During UNESCO Week 2018, students from II A, III A e III B of Istituto Comprensivo di Minori participated on two beach cleanups in their town. In collaboration with ACARBIO and Club per l’Unesco di Amalfi, the students were engaged in a lecture related to the topic “Moving away from plastic: a path to be built”, to continue with field work on the beach to research which type of trash was present in the sand and what was the most common element.
The activity was proposed to the professor Assunta Valittuti, which motivated and encourage the school to develop it during the 21st and 23rd of November. Over 50 students participated alongside with their teachers, being divided in six groups, ‘Turtle’, ‘Whale’, ‘Jellyfish’, ‘Seagull’, ‘Dolphin’ & ‘Octopus’. Each of them were designated an area to pick up and collect the trash lying in the sand. The group of the 21st of November, cleaned from the central free beach to the bridge, and the group of the 23rd cleaned to the left side of the central beach. Every team had their own bags to collect the trash, and all the students were very cheerful and motivated to keep going for a long time. They cleaned the beach for half an hour, and after this, they gathered together in the Lungomare (costal pedestrian site) to study the elements. All the collected trash after the cleanup was managed by the Municipality of Minori, who supported the action and recycled it in its corresponding bins.
Results and analysis of the elements found by the students
84% of the elements found on the beach corresponded to plastic, where there were bottles, pieces of cases for fruits or sea food, nets, motor oil and detergent bottles, firework lids, among others. The most common plastic element, however, was polystyrene. This is used for transporting fish or food and was found in big and small pieces in a total of 1114. This means that 28% of the plastic trash in the beach is made of this, which can be very dangerous, as it breaks easily into smaller parts and can get ingested by fish when it arrives to the ocean.
The category “other elements” was mainly composed by pieces of clothes left by people at the beach, swimsuits, underwear or socks, and there were also present sailing ropes and elements that could not be categorized or that had mixed components.
Cigarette butts where the lowest element present in the trash, in contrast to what was found during the development of the project Make it Blue during August 2018, where volunteers cleaned the beach of Minori, picking up an average of 428 cigarette butts per day. The big difference could be the number of visitors that Minori receives during summer, as it is constantly crowded by people who are spending the sunny days at the beach.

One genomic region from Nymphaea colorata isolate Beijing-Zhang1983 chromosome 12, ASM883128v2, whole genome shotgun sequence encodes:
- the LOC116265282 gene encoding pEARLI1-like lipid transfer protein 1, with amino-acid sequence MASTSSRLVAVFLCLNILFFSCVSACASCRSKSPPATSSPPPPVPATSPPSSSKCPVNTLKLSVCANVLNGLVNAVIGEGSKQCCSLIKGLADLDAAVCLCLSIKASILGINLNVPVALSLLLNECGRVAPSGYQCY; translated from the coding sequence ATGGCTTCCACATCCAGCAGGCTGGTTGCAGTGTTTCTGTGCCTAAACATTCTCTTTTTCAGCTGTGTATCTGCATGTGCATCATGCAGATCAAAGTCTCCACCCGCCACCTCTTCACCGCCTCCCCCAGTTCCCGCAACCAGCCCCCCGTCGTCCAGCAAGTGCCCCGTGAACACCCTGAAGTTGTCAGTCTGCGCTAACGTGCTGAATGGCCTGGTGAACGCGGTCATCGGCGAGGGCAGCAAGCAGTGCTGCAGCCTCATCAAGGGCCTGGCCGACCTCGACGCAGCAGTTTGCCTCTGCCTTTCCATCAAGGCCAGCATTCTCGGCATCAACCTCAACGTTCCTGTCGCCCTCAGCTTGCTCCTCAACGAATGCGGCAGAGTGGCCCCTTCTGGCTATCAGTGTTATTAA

Back in the school
After analyzing the elements and filling in their results tables, the team went back to the school to compile the results and close the activity with a group reflection on what they found and what actions can they take to avoid plastic pollution. Some of their suggestions where “use more than one time the same plastic object if it is possible” “throw away paper and bottles in the waste bin, not on the beach or in the ground” “do not put plastic in the ocean, we should keep the environment clean and always recycle”, these where collected in notes that where pasted in a poster in each class, to remind the participants of the small personal actions that can make the difference.
Inspiration from across the world
The idea of this activity came from our intern Carla, who got in contact with the Chilean team of “Científicos de la basura” – Trash Scientists – who have been investigating the trash present in the beaches of her country. In different periods of time, for almost 10 years, schools all over the 4.000 kms of Chilean coast have been collaborating in the research to know what the status of the beaches is.
“During August 2018, I was one of the team leaders of Make it Blue in the beach of Minori. Every day we picked up plastic bottles, cups, spoons, napkins and cigarette butts, and I became more and more interested in knowing what would happen to the beach after summer. When I discovered the project by Científicos de la Basura, I thought it would be relevant for the school children of Minori to know what type of trash is present in their beach. This information could also be helpful to develop a thesis around the impact that this activity may have on Education for Sustainable Development.
I was surprised by the motivation of the Italian kids, which were very excited of participating in the research, and were picking up trash very fast, some of them even went further than their designated area to keep collecting elements. After classifying the elements and reflecting in the classroom about the provenience of the trash, some of the kids where asking “when is the next cleanup?”, for me that was a very fulfilling moment, and made me think that this type of activity will cause an impact on the community through the kids. I hope that these initiatives can be spread all over the Amalfi Coast, to raise the awareness of the local community about the status of their own beaches, and reduce pollution”